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The title of this discalong with its subtitle, "Further explorations of the Afro-Semitic experience"may suggest difficult listening. (Ceremonial, restrictive, and heavy are a few words that may come to mind.) But rest assured, that's not at all the case. Let Us Break Bread Together is more a joyous celebration of diversity than it is any kind of solemn piece of gravity.
Pianist Warren Byrd and bassist David Chevan work together on these duo improvisations, melding a variety of approaches into a coherent whole. Much of the music borrows heavily from a blues-rich gospel sound, while other portions represent more traditional jazz. The spirituals feature rolling piano trills and a relaxed, sauntering feel. The Jewish tune "Oseh Shalom," with its unspoken prayer book lyrics and synagogue origins, receives straight-ahead jazz treatment. And the duo perform the traditional "Eliyahu HaNavi" with a up-tempo swinging feel, featuring solos by both players. On other selections they broaden their sound with the used of extended techniques. Let Us Break Bread Together successfully accomplishes its goal of combining African-American and Jewish experiences, offering a mixture of music which can be appreciated from any cultural perspective. And there's no reason not to tap your toes while the music dances forward.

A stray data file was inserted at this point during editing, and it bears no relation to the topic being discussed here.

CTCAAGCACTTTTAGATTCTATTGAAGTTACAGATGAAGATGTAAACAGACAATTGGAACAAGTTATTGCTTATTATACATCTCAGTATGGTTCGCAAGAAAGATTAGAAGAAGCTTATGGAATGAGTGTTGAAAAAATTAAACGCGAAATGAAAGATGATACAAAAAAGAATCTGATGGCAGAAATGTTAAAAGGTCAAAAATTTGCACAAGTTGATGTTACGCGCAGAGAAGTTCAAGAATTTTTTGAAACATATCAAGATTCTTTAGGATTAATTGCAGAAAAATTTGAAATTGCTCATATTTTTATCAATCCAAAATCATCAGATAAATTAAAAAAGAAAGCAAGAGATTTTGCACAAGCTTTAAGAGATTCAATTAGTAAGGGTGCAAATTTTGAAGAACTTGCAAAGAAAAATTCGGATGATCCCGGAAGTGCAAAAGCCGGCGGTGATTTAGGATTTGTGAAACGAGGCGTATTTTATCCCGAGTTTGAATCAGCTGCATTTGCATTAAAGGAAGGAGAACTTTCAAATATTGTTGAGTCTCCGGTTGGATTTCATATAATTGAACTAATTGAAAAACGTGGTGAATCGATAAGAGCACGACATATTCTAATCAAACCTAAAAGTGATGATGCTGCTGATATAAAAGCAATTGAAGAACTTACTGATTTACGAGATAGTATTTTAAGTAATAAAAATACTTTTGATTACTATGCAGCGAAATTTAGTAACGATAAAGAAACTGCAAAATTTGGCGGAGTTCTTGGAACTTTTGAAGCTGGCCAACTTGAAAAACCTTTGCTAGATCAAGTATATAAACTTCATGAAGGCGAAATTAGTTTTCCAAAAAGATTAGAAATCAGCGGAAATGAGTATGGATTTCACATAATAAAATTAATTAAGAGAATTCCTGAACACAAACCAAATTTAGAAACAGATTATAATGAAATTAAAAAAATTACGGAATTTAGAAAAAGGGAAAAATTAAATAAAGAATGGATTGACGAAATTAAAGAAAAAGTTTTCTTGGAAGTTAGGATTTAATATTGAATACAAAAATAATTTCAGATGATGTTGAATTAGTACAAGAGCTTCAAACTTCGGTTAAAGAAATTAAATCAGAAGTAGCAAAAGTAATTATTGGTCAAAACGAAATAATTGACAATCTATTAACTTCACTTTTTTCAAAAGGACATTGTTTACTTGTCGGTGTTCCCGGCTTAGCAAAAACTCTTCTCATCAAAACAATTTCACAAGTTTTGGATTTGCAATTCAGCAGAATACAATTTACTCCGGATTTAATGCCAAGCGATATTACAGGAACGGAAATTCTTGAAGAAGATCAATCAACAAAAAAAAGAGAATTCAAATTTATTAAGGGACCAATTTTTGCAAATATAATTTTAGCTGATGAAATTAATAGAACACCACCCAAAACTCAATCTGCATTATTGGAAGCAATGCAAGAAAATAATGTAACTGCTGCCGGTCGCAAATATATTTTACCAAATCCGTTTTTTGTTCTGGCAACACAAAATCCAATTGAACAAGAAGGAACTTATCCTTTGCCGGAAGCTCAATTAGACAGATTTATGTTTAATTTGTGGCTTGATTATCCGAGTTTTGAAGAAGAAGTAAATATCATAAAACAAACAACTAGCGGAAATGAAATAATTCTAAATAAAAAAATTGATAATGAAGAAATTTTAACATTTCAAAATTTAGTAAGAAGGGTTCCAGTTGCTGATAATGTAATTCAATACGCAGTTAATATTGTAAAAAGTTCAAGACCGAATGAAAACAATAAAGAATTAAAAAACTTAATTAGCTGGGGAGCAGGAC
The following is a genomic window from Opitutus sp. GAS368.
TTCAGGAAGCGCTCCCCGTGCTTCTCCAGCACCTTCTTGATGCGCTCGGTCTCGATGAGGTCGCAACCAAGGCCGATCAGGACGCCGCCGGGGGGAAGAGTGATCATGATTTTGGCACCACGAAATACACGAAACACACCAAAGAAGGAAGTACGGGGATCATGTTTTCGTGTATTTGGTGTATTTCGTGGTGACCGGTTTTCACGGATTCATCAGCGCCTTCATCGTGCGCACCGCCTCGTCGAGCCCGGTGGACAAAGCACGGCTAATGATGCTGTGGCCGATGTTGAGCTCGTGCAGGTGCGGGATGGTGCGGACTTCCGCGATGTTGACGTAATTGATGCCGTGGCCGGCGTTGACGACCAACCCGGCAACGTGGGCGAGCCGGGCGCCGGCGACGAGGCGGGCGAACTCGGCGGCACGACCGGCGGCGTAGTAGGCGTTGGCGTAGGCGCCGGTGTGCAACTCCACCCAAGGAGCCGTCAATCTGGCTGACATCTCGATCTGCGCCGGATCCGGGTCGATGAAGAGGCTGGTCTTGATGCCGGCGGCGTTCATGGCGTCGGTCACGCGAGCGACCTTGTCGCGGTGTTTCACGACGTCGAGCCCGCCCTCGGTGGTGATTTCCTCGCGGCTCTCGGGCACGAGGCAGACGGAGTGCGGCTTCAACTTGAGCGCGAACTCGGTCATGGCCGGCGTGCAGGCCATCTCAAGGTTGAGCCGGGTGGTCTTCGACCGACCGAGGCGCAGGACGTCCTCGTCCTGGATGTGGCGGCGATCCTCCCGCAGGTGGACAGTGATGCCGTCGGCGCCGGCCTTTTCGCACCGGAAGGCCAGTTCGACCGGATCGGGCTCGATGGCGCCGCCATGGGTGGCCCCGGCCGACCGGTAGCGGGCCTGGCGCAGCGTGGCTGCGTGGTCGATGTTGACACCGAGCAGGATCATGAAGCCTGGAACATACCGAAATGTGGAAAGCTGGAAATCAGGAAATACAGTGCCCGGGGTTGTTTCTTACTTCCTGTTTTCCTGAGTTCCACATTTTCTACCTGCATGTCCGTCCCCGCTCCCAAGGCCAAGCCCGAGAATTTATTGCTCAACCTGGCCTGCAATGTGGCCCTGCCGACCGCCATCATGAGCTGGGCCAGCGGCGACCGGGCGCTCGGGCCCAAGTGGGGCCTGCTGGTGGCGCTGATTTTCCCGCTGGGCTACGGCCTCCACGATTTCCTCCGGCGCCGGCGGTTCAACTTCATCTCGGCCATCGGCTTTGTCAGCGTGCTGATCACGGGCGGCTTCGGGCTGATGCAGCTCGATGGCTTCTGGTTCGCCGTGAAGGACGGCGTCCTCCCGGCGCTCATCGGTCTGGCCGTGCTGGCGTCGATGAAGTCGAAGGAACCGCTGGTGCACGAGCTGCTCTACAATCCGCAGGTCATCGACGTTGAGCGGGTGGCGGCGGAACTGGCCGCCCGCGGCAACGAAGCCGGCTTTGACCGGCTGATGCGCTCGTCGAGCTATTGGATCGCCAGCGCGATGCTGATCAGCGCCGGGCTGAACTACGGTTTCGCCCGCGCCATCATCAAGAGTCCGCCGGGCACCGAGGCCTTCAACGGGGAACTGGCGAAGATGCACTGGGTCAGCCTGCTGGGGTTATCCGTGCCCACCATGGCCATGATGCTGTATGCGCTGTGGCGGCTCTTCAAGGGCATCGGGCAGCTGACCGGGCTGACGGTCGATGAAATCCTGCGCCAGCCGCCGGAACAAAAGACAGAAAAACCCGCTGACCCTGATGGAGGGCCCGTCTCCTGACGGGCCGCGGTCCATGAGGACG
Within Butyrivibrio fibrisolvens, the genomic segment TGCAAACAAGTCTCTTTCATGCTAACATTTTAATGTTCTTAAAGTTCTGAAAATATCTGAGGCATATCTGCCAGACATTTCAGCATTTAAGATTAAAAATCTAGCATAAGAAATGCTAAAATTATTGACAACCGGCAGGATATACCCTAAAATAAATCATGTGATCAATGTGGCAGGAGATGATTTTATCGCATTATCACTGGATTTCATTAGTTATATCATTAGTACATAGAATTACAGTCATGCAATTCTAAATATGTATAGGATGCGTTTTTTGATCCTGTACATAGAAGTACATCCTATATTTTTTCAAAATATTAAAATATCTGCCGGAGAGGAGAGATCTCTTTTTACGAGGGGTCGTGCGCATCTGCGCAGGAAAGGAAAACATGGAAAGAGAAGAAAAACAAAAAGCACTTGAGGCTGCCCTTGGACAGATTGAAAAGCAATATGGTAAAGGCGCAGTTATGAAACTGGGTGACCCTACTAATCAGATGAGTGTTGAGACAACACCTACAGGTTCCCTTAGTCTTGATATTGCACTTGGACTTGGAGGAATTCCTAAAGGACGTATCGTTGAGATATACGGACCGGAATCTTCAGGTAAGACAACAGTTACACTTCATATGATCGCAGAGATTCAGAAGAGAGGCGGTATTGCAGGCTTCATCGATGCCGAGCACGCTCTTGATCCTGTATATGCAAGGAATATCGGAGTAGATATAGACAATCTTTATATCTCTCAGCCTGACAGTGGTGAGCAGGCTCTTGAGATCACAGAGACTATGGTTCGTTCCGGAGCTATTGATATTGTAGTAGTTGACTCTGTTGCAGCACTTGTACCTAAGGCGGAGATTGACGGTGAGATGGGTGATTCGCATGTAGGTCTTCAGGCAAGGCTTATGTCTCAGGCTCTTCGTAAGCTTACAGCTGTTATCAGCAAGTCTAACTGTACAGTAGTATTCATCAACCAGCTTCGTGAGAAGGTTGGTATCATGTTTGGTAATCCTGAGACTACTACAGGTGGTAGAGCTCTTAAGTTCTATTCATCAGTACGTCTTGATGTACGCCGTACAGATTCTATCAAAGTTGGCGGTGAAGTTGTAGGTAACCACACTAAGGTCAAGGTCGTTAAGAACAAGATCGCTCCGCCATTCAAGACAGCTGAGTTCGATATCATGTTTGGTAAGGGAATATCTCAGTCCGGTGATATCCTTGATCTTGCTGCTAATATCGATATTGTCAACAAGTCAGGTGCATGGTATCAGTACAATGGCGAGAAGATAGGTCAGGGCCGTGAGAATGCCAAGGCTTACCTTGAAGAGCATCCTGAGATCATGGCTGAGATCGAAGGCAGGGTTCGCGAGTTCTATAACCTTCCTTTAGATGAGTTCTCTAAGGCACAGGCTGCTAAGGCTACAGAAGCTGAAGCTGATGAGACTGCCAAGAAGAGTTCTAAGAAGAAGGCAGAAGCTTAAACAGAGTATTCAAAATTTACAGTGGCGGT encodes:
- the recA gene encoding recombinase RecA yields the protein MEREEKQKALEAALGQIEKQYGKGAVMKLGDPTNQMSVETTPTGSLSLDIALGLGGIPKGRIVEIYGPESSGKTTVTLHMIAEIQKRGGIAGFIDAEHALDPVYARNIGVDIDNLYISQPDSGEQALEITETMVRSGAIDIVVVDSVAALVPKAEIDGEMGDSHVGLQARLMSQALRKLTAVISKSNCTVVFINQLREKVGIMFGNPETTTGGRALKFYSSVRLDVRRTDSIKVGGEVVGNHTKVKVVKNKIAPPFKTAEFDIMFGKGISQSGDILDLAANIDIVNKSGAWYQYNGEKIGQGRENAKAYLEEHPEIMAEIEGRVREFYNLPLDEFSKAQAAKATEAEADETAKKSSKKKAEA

Track Listing: Let Us Break Bread Together; Oseh Shalom (take 2); If I Can Help Somebody; Eliyahu HaNavi; Little David, Play on Your Harp; Etz Chaim Hi (Tanchum Portnoy); How Much More (of Life's Burdens Must We Bear); Etz Chaim Hi (traditional); Soon I Will Be Done; Hineh Mah Tov; Oseh Shalom (take 1).
Personnel: David Chevan, bass; Warren Byrd, piano.
I love jazz because I enjoy the freedom.
I was first exposed to jazz when I was 17.
I met Cedar Walton at a concert in San Paulo.
The best show I ever attended was Helio Jambao trio.
The first jazz record I bought was Witchcraft by George Benson.
My advice to new listeners is listen to the old school first.